I alluded to them in my Christmas cake pops entry, but I’ve been asked so many times for detailed instructions on how to make Oreo “cake” pops that I decided to whip up a batch for St. Patrick’s Day. First, I must give credit to my friend Staci for telling me how to make these in the first place. If she hadn’t, I never would have thought to make cake pops from Oreos! It’s genius because you take out the step of baking the cake, and I think these taste better than original cake pops, anyway.
St. Patrick’s Day Oreo Pops
Makes 36-42 pops
- One package of Oreos (I prefer regular Oreos, but you can also use the varieties with mint, chocolate or the cake batter flavored fillings)
- One 8-oz block of cream cheese (1/3 reduced fat is fine), room temperature
- Lollipop sticks (available at any craft store, like Michael’s or Jo-Ann, in the baking/candy aisle)
- White and/or green candy melts (also available at any craft store)
- St. Patrick’s Day-themed sprinkles (I got a shaker of white nonpareils mixed with shamrock-shaped sprinkles at Michael’s)
- Baking sheet lined with wax paper
- Foam block(s) (to stick the finished pops in to dry)
- 3″x4″ cellophane treat bags
Using a blender or food processor, process the Oreos into a fine dust. It’s OK if there are some small clumps, but if you see any big chunks of cookie, crush them with a spoon or put them back into the blender/food processor for a second go. Transfer the Oreo dust to a large bowl.
Put somewhere between 2/3 and 3/4 of the block of room-temperature cream cheese into the bowl with the Oreo dust. If you’re unsure of how much cream cheese to use, start by using half the block; you can always add more later.
With a spoon and/or your fingers, work the cream cheese into the Oreo dust until a clay-like ball forms. You want it to be a good consistency for forming into balls (and staying that way), but not so moist that it falls apart when you insert the lollipop stick later. I find that it’s necessary to get in there with my hands in order to mix up the cream cheese and Oreos well. If you’re easily skeeved out by the thought of fingers in your food, wear food-prep gloves when doing this. Add more cream cheese if you feel that the mixture needs it.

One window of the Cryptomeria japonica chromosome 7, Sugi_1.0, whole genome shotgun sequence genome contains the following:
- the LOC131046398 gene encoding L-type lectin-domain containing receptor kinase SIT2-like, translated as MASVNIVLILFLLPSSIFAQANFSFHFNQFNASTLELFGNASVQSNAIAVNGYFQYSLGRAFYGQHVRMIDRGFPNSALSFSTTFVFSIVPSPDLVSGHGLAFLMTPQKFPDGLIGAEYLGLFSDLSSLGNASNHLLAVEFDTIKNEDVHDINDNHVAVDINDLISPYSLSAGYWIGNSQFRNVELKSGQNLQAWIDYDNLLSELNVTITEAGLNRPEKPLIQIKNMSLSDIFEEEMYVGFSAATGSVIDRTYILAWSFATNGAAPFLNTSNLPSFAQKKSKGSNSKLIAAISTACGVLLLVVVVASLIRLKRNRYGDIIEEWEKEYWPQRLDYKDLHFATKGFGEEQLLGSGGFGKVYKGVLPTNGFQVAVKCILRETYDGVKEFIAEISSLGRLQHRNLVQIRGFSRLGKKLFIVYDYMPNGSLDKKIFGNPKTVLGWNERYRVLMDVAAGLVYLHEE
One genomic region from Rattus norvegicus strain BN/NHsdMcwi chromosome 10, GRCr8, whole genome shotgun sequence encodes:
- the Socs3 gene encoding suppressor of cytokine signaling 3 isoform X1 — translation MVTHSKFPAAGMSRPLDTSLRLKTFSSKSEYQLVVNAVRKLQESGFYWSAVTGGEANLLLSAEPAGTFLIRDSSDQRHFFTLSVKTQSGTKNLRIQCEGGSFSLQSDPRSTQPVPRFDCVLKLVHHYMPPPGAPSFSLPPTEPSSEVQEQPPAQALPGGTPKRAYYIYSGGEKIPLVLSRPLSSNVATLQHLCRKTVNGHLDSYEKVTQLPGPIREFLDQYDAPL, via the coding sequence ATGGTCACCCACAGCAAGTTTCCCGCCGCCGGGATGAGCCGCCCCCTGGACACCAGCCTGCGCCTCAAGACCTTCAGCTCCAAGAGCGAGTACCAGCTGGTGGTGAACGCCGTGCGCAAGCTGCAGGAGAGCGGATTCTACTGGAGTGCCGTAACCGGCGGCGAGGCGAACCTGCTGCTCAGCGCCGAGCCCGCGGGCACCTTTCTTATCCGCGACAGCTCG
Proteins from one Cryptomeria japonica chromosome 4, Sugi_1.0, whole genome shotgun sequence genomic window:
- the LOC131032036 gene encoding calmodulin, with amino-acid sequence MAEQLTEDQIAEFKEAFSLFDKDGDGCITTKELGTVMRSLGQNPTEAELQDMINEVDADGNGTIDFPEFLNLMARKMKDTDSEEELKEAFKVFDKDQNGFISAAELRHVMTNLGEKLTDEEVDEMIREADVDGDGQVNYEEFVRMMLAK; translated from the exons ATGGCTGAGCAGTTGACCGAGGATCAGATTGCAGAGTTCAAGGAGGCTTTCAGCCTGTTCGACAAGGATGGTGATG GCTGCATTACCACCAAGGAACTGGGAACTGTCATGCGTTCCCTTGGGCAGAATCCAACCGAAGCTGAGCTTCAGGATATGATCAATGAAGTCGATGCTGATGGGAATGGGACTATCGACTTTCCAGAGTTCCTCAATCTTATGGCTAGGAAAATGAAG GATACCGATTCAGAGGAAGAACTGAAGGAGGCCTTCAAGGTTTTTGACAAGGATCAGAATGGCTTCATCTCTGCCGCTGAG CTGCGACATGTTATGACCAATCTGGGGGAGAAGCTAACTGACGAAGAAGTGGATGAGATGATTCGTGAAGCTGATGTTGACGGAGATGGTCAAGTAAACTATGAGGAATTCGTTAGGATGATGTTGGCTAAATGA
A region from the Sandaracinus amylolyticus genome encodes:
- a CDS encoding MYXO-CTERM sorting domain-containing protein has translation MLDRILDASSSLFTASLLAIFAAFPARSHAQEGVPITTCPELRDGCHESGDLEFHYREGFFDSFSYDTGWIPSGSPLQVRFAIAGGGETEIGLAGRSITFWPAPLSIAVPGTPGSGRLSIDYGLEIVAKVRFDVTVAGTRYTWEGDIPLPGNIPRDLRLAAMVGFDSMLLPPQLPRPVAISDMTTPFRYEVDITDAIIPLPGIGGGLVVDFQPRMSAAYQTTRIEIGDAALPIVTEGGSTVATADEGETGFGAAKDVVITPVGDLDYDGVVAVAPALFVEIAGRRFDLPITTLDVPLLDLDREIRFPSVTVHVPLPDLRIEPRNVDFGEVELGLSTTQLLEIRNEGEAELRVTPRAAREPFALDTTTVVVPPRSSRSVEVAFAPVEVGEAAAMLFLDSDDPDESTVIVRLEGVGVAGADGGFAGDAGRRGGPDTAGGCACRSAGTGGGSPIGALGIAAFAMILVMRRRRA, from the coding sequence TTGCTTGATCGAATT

After you’re satisfied with your “dough,” take little bits of it and roll it into a ball, then set the ball onto the wax paper-lined baking sheet. I’ve never measured the amount of dough I use, but I would estimate it at a little more than a teaspoon.
Don’t make the balls too big. Err on the side of making them smaller, because if they’re too big, they’re more likely to fall off when you’re trying to coat them with candy melts. Besides, an oversized cake pop just looks awkward, and cake pops are 90% about appearance. One package of Oreos should yield somewhere between 36 and 42 balls.
Refrigerate the dough balls for a few hours (I like to cover the baking sheet with plastic wrap and refrigerate it overnight). When you’re ready to decorate the pops, melt the candy melts in a microwave-safe bowl, according to package instructions. Have your sticks ready, too, and your foam blocks handy. Remove a few Oreo balls at a time from the fridge and set them on a plate.
Insert the coated end of the lollipop stick in the center of this flat spot, no more than halfway into the Oreo ball.
Set the Oreo ball on a plate, with the stick pointing upward, to let the stick set. Repeat with the other Oreo balls.
Now you’re ready to coat and decorate the Oreo balls, starting with the first one you “stuck.” Pick up the pop and dip the Oreo ball into the melted candy coating (you may have to periodically reheat the candy coating; it hardens quickly. I got tired of reheating, so I invested in a chocolate melting pot).
Rotate the stick while very gently tapping it against the rim of the candy melt bowl to let the excess coating drip off (alternatively, you can also hold the stick in your right or dominant hand, and tap your right wrist with your left hand while rotating the stick). This is where it gets tricky, but I find that Oreo balls are less likely to fall off the stick during this stage than regular cake pops.
Quickly, while the candy coating is still wet, affix the sprinkles with a spoon or your fingers. You could also roll the pop in a dish of sprinkles, but I don’t like the completely-covered-with-sprinkles look. I personally like to scatter the sprinkles over the cake pop as I rotate it.
These make adorable party favors in little plastic cauldrons, too.